Car Care 101 in Collinsville
When I was 13, my father died suddenly. The two of us were returning from a soccer tournament in Chattanooga and were a half hour from home when the car hydroplaned and flipped four times. I was treated at Vanderbilt Children’s Hospital for three days, but Dad was pronounced dead upon arrival. When I remember that he won’t be at my graduation or there to walk my down the aisle, my deeply buried grief washes over me again. But I don’t need big events to trigger a tear. There are smaller, less significant moments that happen every day that remind me: dating (no one to scare away the boyfriends), changing a flat tire (do I even have a spare?), or walking through a Home Depot or Academy Sports (where we spent many Saturdays after soccer games).
I’ve been lucky to have several father figures in my life, ranging from soccer coaches to teachers to family friends, and each one has taught me invaluable lessons about the world around me. This summer, Mark Shatzel—one half of the couple I’ve been living with—taught me the basics of Car Care 101.
“What would you do if you got stranded in the middle of nowhere?” he asked.
“Call AAA,” was my response, which received an eye roll, because Mark is a sassy retired man. I think it’s why we have such good chemistry.
“It’s important for every kid—boy or girl—to know this stuff early on,” he told me.
We spent one day tinkering around my car. He showed me which parts of the engine I can maintain and those for which I’d need a professional. I learned how to check my transmission fluid, oil levels, brake fluid, anti-freeze, wiper fluid, power steering, battery fluids, and all of my lights. Anti-freeze needs to be replaced every two to five years, and car batteries need water, but only distilled…don’t ask me why. He explained that I have to let the car sit on a level surface and cool down before I could check the oil, but that the engine must be on and parked to check the transmission fluid, and he made it clear that the two were checked differently to give the most accurate readings.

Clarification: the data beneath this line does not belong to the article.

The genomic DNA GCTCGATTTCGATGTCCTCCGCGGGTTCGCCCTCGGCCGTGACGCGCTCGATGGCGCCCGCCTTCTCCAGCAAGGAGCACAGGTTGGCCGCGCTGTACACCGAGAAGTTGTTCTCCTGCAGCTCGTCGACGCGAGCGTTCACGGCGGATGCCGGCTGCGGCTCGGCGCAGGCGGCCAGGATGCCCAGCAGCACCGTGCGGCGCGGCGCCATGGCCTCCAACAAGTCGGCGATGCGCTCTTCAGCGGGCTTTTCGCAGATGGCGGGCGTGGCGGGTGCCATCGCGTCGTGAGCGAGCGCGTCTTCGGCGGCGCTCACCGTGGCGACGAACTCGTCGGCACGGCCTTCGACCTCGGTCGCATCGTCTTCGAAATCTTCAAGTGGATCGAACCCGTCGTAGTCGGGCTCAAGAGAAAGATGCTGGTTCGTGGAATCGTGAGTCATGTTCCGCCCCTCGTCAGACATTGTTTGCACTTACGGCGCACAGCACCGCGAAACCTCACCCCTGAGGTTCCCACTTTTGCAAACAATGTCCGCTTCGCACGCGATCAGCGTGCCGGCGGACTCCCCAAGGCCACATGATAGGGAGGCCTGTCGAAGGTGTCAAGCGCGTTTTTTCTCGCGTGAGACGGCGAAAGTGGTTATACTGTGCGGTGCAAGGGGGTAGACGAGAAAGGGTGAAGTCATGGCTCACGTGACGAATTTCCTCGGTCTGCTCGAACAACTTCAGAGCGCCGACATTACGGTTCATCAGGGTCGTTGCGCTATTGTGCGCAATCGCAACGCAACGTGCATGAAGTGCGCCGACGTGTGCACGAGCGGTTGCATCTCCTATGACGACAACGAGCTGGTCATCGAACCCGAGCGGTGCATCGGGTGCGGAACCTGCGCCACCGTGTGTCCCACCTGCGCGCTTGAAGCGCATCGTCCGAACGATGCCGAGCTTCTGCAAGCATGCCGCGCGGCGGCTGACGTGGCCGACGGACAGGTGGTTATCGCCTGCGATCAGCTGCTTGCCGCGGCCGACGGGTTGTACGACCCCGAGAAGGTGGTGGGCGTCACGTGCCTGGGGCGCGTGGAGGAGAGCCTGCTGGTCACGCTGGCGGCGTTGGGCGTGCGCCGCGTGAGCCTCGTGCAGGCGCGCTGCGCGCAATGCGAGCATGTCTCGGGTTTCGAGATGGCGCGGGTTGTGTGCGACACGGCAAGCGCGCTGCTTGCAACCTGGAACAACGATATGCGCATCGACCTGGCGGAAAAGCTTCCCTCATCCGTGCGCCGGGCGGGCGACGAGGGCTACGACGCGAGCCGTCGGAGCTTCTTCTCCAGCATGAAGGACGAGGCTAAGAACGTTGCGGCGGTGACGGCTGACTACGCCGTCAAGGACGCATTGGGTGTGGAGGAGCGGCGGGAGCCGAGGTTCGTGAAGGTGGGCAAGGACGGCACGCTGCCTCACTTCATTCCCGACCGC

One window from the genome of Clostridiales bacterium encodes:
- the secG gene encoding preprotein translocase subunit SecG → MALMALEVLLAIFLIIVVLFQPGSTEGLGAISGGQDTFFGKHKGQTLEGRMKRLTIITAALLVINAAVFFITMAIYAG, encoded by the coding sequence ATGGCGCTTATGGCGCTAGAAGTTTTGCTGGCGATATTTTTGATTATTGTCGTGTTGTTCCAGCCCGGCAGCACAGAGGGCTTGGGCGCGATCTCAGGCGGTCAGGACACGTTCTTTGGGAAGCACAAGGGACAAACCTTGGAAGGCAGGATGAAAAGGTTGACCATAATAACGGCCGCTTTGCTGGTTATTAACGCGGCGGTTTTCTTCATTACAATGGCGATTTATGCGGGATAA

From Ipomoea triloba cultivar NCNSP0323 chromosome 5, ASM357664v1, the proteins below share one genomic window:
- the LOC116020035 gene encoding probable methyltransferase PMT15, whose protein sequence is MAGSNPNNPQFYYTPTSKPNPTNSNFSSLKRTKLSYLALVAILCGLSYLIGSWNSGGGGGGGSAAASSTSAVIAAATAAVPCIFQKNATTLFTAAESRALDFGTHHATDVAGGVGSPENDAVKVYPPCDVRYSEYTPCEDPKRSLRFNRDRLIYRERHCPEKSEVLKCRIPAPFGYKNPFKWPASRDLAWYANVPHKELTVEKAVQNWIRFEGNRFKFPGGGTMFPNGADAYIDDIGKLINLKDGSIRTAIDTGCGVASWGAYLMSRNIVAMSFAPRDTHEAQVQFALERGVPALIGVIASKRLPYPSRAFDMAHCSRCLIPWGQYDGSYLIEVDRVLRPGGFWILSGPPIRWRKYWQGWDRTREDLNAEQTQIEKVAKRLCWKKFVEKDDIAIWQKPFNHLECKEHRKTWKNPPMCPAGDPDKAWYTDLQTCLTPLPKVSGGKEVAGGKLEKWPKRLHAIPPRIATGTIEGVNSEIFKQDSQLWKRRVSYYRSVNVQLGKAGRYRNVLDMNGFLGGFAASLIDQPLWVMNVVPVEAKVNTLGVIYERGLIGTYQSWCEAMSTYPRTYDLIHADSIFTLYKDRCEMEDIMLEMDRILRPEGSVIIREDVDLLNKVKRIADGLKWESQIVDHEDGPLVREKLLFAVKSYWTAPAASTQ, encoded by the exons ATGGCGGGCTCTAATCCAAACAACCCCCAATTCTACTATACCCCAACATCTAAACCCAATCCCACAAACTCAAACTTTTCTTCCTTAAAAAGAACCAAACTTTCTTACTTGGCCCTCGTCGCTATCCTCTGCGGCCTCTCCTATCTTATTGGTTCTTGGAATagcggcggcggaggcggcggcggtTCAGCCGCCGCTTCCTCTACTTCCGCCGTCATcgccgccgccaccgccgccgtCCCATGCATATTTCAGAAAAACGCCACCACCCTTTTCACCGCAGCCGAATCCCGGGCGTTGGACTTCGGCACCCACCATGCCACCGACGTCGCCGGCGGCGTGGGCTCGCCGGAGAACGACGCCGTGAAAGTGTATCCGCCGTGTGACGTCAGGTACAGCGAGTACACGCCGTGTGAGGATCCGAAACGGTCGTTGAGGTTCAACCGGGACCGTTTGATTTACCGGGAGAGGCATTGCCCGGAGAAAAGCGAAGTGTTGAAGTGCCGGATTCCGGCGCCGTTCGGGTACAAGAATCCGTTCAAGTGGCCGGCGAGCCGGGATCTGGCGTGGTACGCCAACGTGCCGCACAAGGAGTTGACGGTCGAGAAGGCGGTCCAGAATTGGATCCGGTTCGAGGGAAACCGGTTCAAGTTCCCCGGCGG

He listed off warning signs to look for in a failing transmission, like the dipstick smelling burnt, the transmission hesitating to switch gear, the car not moving at all, or the most ominous sign of all—it flat out won’t start.
He wanted to make sure I knew all he could teach me about refilling my oil and changing my brake lights.
I learned how to check my tire pressure and fill them with an air compressor—even the spare, which was embarrassingly flat. Mark also educated me on proper tire pressure, noting that each make and model call for their own level and pointed how to check what each one needed (hint: it’s written in black and white right there on the tire).
He taught me wisdom he learned in his various trades. My friend and mentor went beyond teaching me about cars. He even let me help him set up vent filters and lay the new elevator floor at the library. He’s bought me lunches, given me a tour of the firehouse and rescue squad buildings and promises I can tag along if there’s a need for Collinsville’s rescue squad, of which Mark is an officer.
One day we drove 20 minutes out to the AutoZone in Centre where Mark helped me pick out the kind of oil I needed for my car. We took a pit stop at Sonic for slushees and root beer floats, sipping occasionally while I listened to stories about how and his wife, Mrs. Pat, met, dated, and married. We took back roads home and talked about our families and pets, conversation flowing easily between us. I could have been talking to my dad—that was the relationship that was developing between us.
Even though I was raised to be independent and learned how to take care of myself if I were ever in a sticky situation, my father died before he could pass on certain knowledge and skills to my sister and me. The hours spent by the car were something I longed for with my own Dad. I know it would have made him proud, and he couldn’t have picked a better car expert stand-in than Mark.